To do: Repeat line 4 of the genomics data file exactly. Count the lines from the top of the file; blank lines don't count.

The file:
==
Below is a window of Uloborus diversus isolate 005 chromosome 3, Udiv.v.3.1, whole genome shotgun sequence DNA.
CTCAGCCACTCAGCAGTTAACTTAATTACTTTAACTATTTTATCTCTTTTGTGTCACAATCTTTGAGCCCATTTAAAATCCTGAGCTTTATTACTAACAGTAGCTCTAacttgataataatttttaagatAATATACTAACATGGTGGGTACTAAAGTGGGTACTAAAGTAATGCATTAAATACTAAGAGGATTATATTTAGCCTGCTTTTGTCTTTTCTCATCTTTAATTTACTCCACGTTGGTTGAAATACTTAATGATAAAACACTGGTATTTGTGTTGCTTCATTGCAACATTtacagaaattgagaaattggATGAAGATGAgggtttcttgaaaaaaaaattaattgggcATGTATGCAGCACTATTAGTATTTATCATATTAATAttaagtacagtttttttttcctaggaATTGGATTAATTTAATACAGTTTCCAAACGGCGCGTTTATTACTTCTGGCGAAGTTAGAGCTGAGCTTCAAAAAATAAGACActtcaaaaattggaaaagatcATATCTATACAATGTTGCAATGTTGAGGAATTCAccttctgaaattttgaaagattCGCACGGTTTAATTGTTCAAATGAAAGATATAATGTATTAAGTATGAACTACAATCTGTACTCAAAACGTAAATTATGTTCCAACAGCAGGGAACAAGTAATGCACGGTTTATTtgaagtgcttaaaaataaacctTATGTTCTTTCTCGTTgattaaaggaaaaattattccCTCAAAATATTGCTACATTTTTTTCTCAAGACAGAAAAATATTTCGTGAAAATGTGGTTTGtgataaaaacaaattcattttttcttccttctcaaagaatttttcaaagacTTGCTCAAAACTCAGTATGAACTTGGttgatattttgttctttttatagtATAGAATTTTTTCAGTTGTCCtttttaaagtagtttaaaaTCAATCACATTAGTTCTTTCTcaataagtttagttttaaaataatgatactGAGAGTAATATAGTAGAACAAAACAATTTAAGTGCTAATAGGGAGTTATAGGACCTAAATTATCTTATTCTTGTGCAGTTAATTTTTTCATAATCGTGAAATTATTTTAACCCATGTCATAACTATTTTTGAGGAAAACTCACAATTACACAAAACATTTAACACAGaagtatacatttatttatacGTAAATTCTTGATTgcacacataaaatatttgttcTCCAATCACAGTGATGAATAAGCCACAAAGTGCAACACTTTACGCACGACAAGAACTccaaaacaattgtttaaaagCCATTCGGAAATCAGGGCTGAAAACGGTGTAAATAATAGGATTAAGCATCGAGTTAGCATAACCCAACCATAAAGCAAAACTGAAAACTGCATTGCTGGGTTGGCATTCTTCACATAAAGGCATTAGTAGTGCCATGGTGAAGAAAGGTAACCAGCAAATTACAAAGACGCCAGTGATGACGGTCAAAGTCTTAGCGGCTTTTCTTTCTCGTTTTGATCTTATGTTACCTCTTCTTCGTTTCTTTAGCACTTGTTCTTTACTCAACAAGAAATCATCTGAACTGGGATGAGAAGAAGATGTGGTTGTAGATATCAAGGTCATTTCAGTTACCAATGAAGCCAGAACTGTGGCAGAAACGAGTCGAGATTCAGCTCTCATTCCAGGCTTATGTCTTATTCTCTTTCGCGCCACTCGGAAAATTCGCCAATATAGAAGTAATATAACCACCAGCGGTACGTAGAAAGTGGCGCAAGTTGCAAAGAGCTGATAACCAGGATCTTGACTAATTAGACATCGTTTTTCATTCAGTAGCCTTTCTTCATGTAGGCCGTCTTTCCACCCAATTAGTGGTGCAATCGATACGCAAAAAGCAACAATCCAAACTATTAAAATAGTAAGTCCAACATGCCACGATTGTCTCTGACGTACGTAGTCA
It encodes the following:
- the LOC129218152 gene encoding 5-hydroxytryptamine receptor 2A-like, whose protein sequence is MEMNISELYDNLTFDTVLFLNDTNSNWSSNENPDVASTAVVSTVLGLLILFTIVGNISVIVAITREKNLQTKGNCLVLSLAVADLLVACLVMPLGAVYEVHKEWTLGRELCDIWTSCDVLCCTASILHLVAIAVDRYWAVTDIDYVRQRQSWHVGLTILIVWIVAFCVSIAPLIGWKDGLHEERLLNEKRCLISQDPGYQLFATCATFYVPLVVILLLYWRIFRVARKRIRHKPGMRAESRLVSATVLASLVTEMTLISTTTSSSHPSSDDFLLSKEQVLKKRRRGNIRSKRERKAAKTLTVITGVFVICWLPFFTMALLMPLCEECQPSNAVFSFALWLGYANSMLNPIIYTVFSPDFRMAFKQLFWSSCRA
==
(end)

- the LOC129218152 gene encoding 5-hydroxytryptamine receptor 2A-like, whose protein sequence is MEMNISELYDNLTFDTVLFLNDTNSNWSSNENPDVASTAVVSTVLGLLILFTIVGNISVIVAITREKNLQTKGNCLVLSLAVADLLVACLVMPLGAVYEVHKEWTLGRELCDIWTSCDVLCCTASILHLVAIAVDRYWAVTDIDYVRQRQSWHVGLTILIVWIVAFCVSIAPLIGWKDGLHEERLLNEKRCLISQDPGYQLFATCATFYVPLVVILLLYWRIFRVARKRIRHKPGMRAESRLVSATVLASLVTEMTLISTTTSSSHPSSDDFLLSKEQVLKKRRRGNIRSKRERKAAKTLTVITGVFVICWLPFFTMALLMPLCEECQPSNAVFSFALWLGYANSMLNPIIYTVFSPDFRMAFKQLFWSSCRA